Midhurst Footpath Companions
Walking in Sussex, Hampshire and Surrey.


Viewing galleries from November, 2019

West Dean Morning Walk 27th November 2019

Twelve brave walkers joined Paul on a walk along the River Lavant valley. The forecast was not exactly encouraging but nevertheless we all started out in the rain. Fortunately it stopped halfway through our walk. We started out on The Monarchs Way, diverted onto the West Sussex Literary Trail and then returned  via the New Liphis Way (also called The Centurion Trail), this last part being the old Chichester to Midhurst railway track. The actual distance covered was just over 4 miles, despite the number of trails we had used! The last part of the walk we actually had some sunshine, before eventually retiring to the Royal Oak for an excellent lunch.

Chichester Day Walk 20th November 2019

Marian, Linda, June and Maddie took walkers from the old railway station in Lavant into the centre of Chichester along many footpaths and roads until we reached the city walls.        The town was originally built by the Romans about 2,000 years ago and after a couple of centuries they decided to build a wall around their encampment. It was never used in anger and fell into disrepair until the Hundred Years war with the French prompted the inhabitants to do some repairs in 1378. It actually had an 800 seat amphitheatre but sadly this was destroyed by a crashing B-17 bomber in 1944.      The morning was quite cold but not impossibly so, but we were nevertheless pleased to reach our lunch spot, The Crate and Apple. After some very good food many walkers then did a walk around the Cathedral and nearby gardens before eventually catching a bus to get back home. The morning walk  was about 4 miles and another 3 or 4 were walked in the afternoon.

Grayshott Morning Walk 13th November 2019

Jean's walk started from a one time Temperance Hall, now a public house owned by Fullers. It was a bright and somewhat chilly morning and after heading down towards Whitmore Vale, we turned right  towards Whitmore Vale Farm before climbing up to the  hilll surrounding the Golden Valley. After crossing the Tilford Road we headed for the Devil's Punch Bowl and the National Trust cafe in Hindhead. It was an excellent place  for our coffee stop with additional snacks available in the cafe.   From there we headed towards Haslemere and crossed the Hindhead Hill road to Tyndalls Wood and Nutcombe Valley. Another climb and we were overlooking the new A3 and the road tunnel from the comfort of Miss James' Bridge.  The bridge is surfaced to allow animals to use it as well as people.      Miss James (1831 - 1910) was a musician and a ladies companion who inherited her employer's estate, moved to Hindhead and was instrumental in raising enough money to buy Ludshott Common for the nation, as well as paying for and donating  Grayshott Church and some nearby cottages to the village. She also gave land at Bramshott Chase and Nutcombe to the National Trust.     After crossing the old A3 we took a more convenient route back to a very enjoyable lunch in the Fox and Pelican . The walk was around 5 miles.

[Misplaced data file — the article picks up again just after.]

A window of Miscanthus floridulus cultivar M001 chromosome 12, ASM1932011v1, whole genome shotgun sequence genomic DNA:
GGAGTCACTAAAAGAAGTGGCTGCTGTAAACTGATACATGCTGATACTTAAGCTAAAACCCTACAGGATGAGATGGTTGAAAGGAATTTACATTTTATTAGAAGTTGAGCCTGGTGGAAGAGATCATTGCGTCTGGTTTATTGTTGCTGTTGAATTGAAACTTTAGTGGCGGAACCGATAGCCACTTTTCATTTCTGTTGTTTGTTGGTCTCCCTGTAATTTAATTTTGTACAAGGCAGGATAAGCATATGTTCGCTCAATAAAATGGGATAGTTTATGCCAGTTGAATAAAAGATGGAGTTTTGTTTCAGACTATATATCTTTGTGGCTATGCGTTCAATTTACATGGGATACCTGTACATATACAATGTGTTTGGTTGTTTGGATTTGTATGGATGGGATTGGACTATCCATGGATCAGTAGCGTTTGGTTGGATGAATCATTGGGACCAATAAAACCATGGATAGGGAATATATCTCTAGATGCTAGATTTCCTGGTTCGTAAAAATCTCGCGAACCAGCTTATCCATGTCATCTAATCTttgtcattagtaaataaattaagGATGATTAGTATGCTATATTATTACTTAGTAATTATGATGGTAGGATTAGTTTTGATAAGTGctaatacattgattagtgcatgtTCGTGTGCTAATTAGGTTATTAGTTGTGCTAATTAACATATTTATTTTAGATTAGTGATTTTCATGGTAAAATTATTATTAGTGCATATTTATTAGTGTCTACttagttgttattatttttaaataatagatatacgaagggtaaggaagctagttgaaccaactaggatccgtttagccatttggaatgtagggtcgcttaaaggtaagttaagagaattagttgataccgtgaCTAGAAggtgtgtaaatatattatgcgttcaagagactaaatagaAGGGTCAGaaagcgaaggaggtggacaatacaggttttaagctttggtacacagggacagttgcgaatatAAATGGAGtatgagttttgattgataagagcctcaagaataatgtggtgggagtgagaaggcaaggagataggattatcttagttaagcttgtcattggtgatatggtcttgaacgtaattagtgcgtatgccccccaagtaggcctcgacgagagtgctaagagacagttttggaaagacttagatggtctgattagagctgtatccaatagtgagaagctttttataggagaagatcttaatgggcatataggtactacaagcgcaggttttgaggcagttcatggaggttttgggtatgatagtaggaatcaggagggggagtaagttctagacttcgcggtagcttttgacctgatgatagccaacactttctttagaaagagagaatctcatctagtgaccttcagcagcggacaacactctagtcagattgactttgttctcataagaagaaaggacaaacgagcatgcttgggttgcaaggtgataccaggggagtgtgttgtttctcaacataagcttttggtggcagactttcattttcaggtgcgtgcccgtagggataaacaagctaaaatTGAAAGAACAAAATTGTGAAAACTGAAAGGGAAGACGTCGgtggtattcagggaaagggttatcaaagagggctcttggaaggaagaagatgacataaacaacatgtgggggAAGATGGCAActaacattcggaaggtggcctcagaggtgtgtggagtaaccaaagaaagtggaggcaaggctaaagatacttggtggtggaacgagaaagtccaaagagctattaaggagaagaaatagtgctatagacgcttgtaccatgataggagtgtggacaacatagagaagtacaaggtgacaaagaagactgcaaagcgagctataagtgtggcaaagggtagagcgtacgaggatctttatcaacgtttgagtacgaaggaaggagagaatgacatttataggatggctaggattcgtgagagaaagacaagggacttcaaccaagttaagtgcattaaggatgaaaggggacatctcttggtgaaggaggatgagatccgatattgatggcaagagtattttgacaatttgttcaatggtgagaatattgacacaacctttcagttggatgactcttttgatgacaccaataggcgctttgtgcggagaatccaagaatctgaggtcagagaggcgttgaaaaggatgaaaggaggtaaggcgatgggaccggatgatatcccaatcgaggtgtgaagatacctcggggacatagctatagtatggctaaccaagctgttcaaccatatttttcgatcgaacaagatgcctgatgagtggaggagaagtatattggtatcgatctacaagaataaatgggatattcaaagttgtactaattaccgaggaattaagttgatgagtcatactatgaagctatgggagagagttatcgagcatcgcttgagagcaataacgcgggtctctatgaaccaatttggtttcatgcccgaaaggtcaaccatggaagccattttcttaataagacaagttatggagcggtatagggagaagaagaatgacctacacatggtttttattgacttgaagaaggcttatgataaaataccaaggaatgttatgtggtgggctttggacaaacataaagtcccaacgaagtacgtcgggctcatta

Rogate Day walk 6th November 2019

Denis led a Magnificent Seven up in the woods above Rogate and also spent some time looking at the incredible bike track routes in the woods at Tullecombe. Toadstools/mushrooms were shooting up everywhere, but only about 4% of the varieties are worth eating, 1% can kill you and 20% may make you sick, whearas magic ones are just magical, so they say, so be careful (the sighting of a small dragon was not thought to be caused by any mushroom ingestion). Walkers reached The Jolly Drover in Hillbrow to enjoy a pleasant lunch before heading back to Rogate via Rogate Common and Slade Farm. The weather had been excellent during the morning but there was a bit of drizzle on the trip back to Rogate Recreation Ground. Many thanks to Isabel for mapping and Pauline for the photos.

Levin Down Morning Walk 30th October 2019

Peter's walk was a stroll around Levin Down, near Chalton. It is a nature reserve looked after by the Sussex Wildlife Trust.  The name Levin Down is thought to originate from the Saxon leave-alone Down and farming hasn't spolit it over the centuries. The Hardwick sheep keep the grass trimmed and Juniper thrives on this hill, as well as many varieties of wild flowers. The views were beautiful on a bright morning and the walkers were escorted by a dog for much of the walk but the dog cannot be blamed for anyone who may have slipped up. Lunch was taken in The Fox Goes Free and was excellent, but then William III often used to visit, so it must be good! The walk was about 4 miles.